I might have mentioned before how different my horses are.  Everything from their temperament (Panama is hyper and reactive, Rondo calm), to their attitude toward work (Panama wants to please, Rondo gets angry or resentful), to their favorite directions in the arena (Panama likes to go left, Rondo prefers it to the right).

The last couple of training sessions have served to emphasize their differences yet again.  I have my trainer working with both horses each Thursday right now, because I am working so much over the summer that I'm anticipating Panama will need the work as much as his brother-in-training.  Last week on Thursday, my trainer brought a plastic grocery sack to work with Rondo -- we've never done any plastic bag desensitization with him.

The results were comical, not because of his reaction, but because of his lack of reaction.  Rondo simply DID NOT CARE.  He stood still, resting a foot, and never so much as took a step away from the bag.  In fact, it hardly even seemed important enough to him to make him pay attention to the bag.  And remember, we've never done this with him before.

Can you imagine, if we can get him past his resentfulness at having to work, what an amazingly bombproof horse he will be under saddle?

My trainer tried for a good five minutes to get a reaction out of him.  The bag was tied to the end of a lunge whip, which she shook next to him, over him, under him, ran all over his body, between his legs... even put the bag on his head and between his ears, and he still did not care.  Finally she gave up and we worked on him with other things, such as fly spray (which made him rear last summer, though not anymore, even if it is still scary).

Then she pulled out Panama, my 7-year-old trained (supposedly) horse.  This is the horse that has taught me to canter, taught me to jump at the same time as he was learning himself, and has been on many miles of trails.

And he completely and totally melted down over that plastic bag.

Panama spent an hour running circles around my trainer, bucking, kicking at the bag, and tucking his butt so far under him that he looked like he was trying to sit down (or curl up like a roly poly).  Even by the end of the hour, he was tolerating the bag, but only barely -- he was rigidly waiting for it to go away.  Obviously he knew we wanted him not to react, and was trying to give us what we wanted, but was not actually relaxing.

Panama obviously needed more work, and we wondered if Rondo's lack of reaction was just a fluke, so we repeated all the bag work this past Thursday.  Rondo's reaction was definitely not a fluke -- once again, he didn't care one bit.  My trainer even covered his eyes with the bag and he didn't care.  It was incredible.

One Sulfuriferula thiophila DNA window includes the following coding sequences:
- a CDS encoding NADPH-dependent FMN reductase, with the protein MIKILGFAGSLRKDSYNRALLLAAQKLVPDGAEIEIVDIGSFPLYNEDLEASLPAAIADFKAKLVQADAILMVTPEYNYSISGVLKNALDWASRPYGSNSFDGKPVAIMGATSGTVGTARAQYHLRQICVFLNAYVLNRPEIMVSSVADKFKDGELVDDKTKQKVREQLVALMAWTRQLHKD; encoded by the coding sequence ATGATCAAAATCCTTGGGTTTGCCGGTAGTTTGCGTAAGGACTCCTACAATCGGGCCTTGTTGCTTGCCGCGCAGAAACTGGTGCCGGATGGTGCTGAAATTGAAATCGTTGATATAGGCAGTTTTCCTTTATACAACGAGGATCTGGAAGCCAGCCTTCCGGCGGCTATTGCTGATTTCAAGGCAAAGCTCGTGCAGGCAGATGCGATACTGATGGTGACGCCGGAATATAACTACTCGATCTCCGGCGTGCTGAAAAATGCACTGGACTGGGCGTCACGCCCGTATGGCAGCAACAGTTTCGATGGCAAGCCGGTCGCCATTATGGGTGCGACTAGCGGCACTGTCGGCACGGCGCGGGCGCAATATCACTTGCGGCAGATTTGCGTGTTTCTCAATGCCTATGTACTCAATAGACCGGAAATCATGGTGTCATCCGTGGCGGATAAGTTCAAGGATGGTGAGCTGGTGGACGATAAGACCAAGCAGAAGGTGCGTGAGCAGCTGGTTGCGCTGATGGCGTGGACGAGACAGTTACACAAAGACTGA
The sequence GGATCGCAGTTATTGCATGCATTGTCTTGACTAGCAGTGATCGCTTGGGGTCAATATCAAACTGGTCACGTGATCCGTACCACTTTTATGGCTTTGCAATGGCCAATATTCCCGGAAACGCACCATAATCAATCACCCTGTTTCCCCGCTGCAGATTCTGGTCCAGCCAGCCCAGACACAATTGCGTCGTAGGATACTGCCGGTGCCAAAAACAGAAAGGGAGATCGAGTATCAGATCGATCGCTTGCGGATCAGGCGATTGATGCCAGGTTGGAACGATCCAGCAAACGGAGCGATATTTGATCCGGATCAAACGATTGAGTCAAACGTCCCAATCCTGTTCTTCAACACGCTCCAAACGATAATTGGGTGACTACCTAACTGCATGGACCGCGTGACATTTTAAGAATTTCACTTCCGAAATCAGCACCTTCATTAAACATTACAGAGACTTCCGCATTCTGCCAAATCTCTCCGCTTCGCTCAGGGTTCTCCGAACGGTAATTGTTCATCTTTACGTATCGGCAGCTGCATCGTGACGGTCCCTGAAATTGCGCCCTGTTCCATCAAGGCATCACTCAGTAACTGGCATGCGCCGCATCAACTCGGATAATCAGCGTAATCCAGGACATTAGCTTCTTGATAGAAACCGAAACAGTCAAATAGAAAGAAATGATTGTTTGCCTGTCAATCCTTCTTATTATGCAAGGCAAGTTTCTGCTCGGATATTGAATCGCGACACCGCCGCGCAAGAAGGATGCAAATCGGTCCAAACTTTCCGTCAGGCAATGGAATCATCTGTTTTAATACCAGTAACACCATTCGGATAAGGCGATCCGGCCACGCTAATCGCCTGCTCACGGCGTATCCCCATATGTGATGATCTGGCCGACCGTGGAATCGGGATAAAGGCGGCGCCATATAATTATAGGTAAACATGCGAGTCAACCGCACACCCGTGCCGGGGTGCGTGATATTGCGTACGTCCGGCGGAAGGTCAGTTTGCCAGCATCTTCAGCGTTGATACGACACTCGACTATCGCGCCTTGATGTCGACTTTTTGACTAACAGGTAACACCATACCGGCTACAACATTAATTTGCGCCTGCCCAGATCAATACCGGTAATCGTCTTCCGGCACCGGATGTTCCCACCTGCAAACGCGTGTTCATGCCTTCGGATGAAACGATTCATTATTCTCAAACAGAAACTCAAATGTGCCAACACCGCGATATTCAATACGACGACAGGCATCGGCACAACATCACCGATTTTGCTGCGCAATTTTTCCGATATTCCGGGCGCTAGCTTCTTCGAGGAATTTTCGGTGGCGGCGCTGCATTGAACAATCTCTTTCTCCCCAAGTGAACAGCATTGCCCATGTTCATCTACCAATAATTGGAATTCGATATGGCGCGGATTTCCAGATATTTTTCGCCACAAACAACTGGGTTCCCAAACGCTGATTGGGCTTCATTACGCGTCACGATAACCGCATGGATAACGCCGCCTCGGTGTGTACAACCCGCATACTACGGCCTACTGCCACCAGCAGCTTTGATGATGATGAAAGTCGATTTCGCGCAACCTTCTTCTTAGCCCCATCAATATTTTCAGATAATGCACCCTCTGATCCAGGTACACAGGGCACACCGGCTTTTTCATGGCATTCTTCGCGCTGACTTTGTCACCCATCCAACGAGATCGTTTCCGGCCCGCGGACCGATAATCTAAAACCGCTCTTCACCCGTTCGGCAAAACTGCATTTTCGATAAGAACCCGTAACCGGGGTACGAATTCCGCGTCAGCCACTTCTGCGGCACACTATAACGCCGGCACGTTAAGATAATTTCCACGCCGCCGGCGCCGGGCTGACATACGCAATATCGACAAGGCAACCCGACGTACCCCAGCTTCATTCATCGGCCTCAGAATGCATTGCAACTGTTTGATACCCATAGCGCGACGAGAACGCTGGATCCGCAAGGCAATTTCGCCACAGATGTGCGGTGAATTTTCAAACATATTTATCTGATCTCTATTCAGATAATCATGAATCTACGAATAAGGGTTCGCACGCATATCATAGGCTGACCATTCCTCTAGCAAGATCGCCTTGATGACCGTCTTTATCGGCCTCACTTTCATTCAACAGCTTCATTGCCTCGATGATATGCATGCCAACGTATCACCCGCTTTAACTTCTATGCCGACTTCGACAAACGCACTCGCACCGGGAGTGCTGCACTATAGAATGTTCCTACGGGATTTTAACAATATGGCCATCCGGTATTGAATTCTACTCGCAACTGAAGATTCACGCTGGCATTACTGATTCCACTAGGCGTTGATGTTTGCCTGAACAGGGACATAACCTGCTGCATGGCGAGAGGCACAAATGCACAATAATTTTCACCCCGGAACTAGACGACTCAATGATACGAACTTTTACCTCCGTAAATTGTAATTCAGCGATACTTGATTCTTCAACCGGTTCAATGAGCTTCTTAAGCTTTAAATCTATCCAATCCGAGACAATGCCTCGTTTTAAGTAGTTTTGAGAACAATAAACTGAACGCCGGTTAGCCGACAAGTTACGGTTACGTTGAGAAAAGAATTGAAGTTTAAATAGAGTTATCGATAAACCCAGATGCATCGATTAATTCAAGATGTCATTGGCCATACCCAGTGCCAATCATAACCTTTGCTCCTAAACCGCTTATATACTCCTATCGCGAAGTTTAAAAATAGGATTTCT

And then there was Panama.  I had to go to work, but she stayed and worked with him until he finally relaxed (even if it was out of sheer exhaustion from running away from the bag).  It took an hour and 45 minutes to break through that barrier!  The crazy thing is that he was pretty much fine when the bag was on his left side, but he could not handle it on his right side at all.  It would be almost enough to make me question his vision on that side, but when we're riding, it's actually often stuff on the other side of him that causes him to shy.

Anyway, I have more news from Thursday, so stay tuned... but that is best left for a different post!


Friday, June 1, 2012

Of trucks and trailers

A fellow boarder at the barn and a friend of mine just bought a truck, with the intention of getting a horse trailer and being able to haul her own horse (and maybe, someday, horses).  As one of the truck-and-trailer-less horse owners, I am quite jealous.

Michael and I have often talked about getting either a truck or an SUV -- he wants it for driving in the snow, but I want to make sure that anything we get is strong enough to pull a two-horse trailer, too.  I like the idea of an SUV better, personally -- a former fellow border had a Dodge Durango that did a great job of pulling her two-horse trailer, and I think an SUV like that would be more useful since it would also enable us to carry passengers and haul furniture out of the weather.  Plus, I have to say that I would feel more comfortable driving an SUV -- I've always had smaller cars, so the thought of driving a full size truck makes me a little nervous.  (And, before you point out that I'm going to have to get used to driving something big if I'm going to haul a horse trailer, I have every intention of making Michael drive!)

Of course, if I don't plan on driving it much, maybe a truck is the way to go.  Michael doesn't seem to mind the thought of driving it, and it would probably be easier to get a truck than to find an SUV with enough hauling power to safely pull a horse trailer.  We don't really have passengers very often, and the lack of secure storage space could be solved with a tool box -- pretty much everyone I know with pickups have tool boxes for trucks.  I just wouldn't want to put our dogs in the bed of the truck -- I hate it when I see people do that, because it's just not safe -- so the SUV has some obvious advantages there.

What do you think?  Can an SUV pull a horse trailer safely, or are we better off with a truck?